The more I think about MS the more I realise that we should be focusing as much effort as possible on prevention. 
The modifiable risk factors that have been identified should be well known to you by now:
1. Vitamin D
2. Smoking
3. Epstein Barr virus

Addressing factors 1 and 2 requires a change in behavior. However as with all public heath issues it takes a lot to get people to change their behavior. One of the methods that has recently been proposed is “nudge”. 

A detailed account of the “nudge theory” can be obtained from the following book: 

“Nudge: Improving Decisions about Health, Wealth, and Happiness” by Richard Thaler and Cass Sunstein.

Unfortunately it looks like it’s going to take more than a “nudge” to get people to change their habits to prevent MS in the UK. The House of Lords Science and Technology Sub-Committee  recently issued a report on behavioral change policy that finds “nudges” and similar behavior interventions ineffective in influencing behavioral changes when used in isolation.
So we are going to need your help on taking basic prevention strategies forward! I am particularly concerned with the trend in young girls with regard to smoking (see previous posts). Any suggestions would be much appreciated.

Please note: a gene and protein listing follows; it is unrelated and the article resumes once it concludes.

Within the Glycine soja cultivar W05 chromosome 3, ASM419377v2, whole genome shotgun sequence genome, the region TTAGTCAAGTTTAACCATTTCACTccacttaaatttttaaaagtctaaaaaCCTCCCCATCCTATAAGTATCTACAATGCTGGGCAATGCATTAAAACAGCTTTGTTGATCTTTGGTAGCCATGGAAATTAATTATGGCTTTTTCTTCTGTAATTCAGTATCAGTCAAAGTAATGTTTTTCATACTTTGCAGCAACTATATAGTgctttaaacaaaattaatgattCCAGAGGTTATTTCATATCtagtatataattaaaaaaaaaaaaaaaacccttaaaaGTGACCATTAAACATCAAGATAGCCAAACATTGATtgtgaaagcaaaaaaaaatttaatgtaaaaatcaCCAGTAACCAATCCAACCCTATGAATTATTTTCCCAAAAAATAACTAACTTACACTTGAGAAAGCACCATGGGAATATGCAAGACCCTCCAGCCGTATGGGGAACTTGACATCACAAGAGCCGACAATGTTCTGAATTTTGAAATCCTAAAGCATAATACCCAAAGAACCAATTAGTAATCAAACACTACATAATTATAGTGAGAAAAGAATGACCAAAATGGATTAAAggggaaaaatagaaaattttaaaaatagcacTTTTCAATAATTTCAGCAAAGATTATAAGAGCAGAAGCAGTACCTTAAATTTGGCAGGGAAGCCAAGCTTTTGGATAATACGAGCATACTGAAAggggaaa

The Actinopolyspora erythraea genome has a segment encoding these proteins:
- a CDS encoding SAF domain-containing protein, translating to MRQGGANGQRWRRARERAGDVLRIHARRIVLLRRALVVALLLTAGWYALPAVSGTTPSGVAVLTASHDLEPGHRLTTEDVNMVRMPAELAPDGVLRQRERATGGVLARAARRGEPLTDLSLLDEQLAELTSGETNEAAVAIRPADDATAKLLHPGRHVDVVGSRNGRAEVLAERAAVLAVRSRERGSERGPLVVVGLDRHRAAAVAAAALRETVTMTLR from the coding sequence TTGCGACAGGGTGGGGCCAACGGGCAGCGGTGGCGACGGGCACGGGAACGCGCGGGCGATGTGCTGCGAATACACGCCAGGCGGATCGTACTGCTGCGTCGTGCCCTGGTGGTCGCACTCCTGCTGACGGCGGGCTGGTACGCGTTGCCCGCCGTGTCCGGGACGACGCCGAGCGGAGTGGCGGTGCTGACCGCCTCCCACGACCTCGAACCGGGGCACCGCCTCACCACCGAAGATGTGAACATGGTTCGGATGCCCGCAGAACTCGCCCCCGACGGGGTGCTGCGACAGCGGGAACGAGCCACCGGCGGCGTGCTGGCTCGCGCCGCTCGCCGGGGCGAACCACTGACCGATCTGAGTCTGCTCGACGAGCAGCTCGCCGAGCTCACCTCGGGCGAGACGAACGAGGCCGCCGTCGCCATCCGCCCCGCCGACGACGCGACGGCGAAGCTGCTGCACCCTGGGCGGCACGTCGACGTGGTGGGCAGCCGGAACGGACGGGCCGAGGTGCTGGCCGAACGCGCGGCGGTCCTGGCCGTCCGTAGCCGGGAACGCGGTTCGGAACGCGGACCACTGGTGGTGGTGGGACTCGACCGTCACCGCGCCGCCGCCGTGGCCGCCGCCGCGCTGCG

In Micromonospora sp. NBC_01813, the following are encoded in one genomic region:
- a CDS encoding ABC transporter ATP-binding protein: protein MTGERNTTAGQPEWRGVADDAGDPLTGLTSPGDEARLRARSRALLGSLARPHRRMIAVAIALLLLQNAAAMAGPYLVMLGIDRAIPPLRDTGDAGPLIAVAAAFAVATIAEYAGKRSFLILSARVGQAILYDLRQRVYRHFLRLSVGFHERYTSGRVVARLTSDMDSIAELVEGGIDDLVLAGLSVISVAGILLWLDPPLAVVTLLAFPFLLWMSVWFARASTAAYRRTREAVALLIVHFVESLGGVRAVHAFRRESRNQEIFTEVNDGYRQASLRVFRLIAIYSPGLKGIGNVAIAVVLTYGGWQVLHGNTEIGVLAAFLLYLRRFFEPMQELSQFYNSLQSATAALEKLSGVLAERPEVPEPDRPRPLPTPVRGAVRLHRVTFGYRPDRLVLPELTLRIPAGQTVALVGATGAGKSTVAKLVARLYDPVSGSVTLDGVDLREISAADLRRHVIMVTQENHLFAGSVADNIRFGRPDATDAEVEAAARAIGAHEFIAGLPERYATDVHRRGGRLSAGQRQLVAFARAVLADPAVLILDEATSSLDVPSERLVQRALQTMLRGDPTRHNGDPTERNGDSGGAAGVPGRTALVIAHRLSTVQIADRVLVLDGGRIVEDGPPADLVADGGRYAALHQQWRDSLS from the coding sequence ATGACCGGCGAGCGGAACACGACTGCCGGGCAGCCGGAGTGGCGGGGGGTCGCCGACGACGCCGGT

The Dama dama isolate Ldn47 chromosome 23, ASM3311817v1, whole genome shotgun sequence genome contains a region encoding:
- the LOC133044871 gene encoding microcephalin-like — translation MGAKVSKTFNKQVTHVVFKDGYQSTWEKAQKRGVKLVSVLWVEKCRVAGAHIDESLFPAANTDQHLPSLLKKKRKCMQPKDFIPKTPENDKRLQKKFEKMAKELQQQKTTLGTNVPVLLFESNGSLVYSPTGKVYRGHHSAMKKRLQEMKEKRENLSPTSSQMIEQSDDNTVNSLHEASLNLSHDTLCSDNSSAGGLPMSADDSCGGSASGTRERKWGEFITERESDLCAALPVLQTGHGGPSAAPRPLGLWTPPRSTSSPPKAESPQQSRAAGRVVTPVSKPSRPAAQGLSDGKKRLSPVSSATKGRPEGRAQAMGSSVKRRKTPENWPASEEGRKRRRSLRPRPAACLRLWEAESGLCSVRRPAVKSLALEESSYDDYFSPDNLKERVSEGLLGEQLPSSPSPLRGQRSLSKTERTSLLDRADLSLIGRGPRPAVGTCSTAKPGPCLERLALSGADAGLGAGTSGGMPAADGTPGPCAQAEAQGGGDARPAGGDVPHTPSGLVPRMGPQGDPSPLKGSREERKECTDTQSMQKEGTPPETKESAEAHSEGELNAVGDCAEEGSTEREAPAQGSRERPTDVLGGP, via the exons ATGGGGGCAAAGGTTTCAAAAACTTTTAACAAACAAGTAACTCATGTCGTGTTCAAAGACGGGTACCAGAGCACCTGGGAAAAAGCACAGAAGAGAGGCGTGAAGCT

Other relevant posts on this blog:
11 Jun 2011
Smoking is an important risk factor for MS (see previous post) and almost certainly interacts with other risk factors. Therefore getting young people to not start, or to stop smoking, is an important message of our 
15 Jul 2011
As an extremely clean living person, the smoking element cannot be pertained to me, yet I still have MS. Genetically, no one in my family has a history of MS, therefore that factor falls by the wayside as well. 
16 Jun 2011
In this study, the investigators studied potential interactions between genetic risk factors and smoking in relation to risk of developing MS. Results: a significant interaction between two genetic risk factors was found 
12 Apr 2011
Smoking is an important risk factor for MS. We therefore did a updated meta-analysis of all studies published on the topic. Our results confirm that smoking is associated with MS susceptibility and increases the risk of 

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